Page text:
Basing their direction on that of the upcoming film, the development team sought to distill and showcase the Hulk's violent nature, placing significant focus on fully destructible environments. Although Amaze had previously developed numerous game engines to support a variety of genres for the Nintendo DS in both 2D and 3D formats, none of them were built to accommodate destructible environments, which necessitated an extensive engineering period. The game's lead designer, Justin Leingang, was an avid user of the GameMaker engine. Thus, the design team used it to prototype each of the game's levels while the four-person programming team, led by Jeff Bloom, adapted the engine to support fully destructive environments. The team used a PlayStation 2 controller to emulate the Nintendo DS's control scheme, for the use of the touchpad was limited. The average level reached a playable state within two or three days, allowing the team to quickly present the prototypes to Sega while the final engine was being prepared. The programmers leveraged Autodesk Maya for level-building and Lua for scripting, allowing the designers to build levels and script enemies and events themselves while the programmers focused on other features. The team's environmental artist, under Lance Myers's supervision, created a tile-based system for the game's environmental elements depicting a descent from healthy, damaged, and destroyed. To obfuscate the tile-based nature of the environments and avoid a checkerboard appearance, broken elements such as jagged bits of rebar and glass were made to extend beyond a broken tile's boundaries and into adjacent tiles. Additionally, two damaged states were created for each tile that would be randomly generated so that fully destroyed buildings would not look alike. Because the task was more demanding than was anticipated, two other environmental artists were added between the alpha stage to development's end.[5][10]

Leingang implemented a two-part control scheme that used the X button to amplify the Hulk's punches and jumps, feeling that this control scheme would help connect the player to the Hulk's actions. Sega, while understanding his intent, had reservations with the mechanic concerning its accessibility. Following a protracted deliberation with Sega as well as internal debate, the development team concurred and removed the two-button combinations. Upon the completion of the engine, the designers manually recreated the completed GameMaker levels on the platform. Whereas Amaze was usually able to present a working prototype of a project on the platform during the pre-production stage, the decision to invest in new technology up front for The Incredible Hulk resulted in the game's first playable build arriving relatively late into production, which tested Sega's patience. The new engine's creation also eroded available time for polishing the game. Producer Paul Benjamin voiced regret for the prolapsed time spent on the engine, suggesting that a more conventional approach with existing technology would have served the needs of Amaze and Sega more efficiently.[5] The music was composed by Noah Gabriel, while the sound effects were created by Rick and Will Loconto.[10]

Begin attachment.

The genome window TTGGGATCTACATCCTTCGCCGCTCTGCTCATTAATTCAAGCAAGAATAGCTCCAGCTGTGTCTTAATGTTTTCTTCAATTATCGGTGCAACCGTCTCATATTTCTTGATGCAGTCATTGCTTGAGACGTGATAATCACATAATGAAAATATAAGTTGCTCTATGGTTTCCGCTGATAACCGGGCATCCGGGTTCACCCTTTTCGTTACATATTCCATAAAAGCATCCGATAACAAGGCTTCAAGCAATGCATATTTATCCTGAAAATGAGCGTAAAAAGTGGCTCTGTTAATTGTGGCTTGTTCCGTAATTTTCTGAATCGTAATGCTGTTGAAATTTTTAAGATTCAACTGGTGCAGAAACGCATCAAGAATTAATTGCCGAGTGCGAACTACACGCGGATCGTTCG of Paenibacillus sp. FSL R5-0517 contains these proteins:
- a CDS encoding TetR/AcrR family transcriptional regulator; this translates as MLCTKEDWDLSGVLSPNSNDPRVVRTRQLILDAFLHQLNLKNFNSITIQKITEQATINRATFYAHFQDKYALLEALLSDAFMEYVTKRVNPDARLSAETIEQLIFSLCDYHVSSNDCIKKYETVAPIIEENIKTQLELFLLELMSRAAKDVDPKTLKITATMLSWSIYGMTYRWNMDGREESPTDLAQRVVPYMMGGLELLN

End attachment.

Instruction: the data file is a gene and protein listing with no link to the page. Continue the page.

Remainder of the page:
The Incredible Hulk shipped to stores in North America on June 5, 2008,[11] with an Australian release following on June 12.[3] A playable demo of the first level was released through the DS Download Service on June 23.[12]

Reception

The Incredible Hulk received "mixed or average" reviews according to Metacritic.[13] While Tom McShea of GameSpot felt that the general experience of wielding the Hulk's power was stymied in its translation to a handheld console, he concluded that "even with its problems, this is the best Hulk game coming out this year".[2] Louis Bedigian of GameZone was less forgiving, warning that the game's flaws made it a costly investment, and strongly recommended renting the game before making a purchase decision.[6] However, he and Keane Ng of GamesRadar+ derived satisfaction from wielding the Hulk's strength against enemies.[6][14] Ed Fear of Pocket Gamer expressed a similar sentiment toward the extent of the environments' destructibility, observing that it granted the Hulk a sense of weight and force.[15]

Although McShea considered the levels to be cleverly designed and varied,[2] others regarded them as dull and tedious. Craig Harris of IGN further described them as lazy, elaborating that "levels feel thrown together with very little flair to them, as if a bunch of interns slapped some structures together in a public domain game creator".[3][4][14] Ng pointed out that the Hulk's immense power made the restrictive nature of the level design more obvious, pondering "if The Hulk can fly through a building without breaking a sweat, why can he destroy the walls that have windows in them, but not the ones covered in plywood and caution tape?"[14] Bedigian and McShea complimented the game's "sharp and distinctly potent" controls, which reminded Bedigian of the DS version of Spider-Man: Friend or Foe, though McShea felt that the limited move set made combat predictable.[2][6] Bedigian additionally compared the slingshot mechanic to Donkey Kong Country and the act of using the Gamma Boost to rush through a level to Sonic the Hedgehog,[6] while Kimberley Ellis of PALGN saw the gameplay as being primarily inspired by Contra.[3]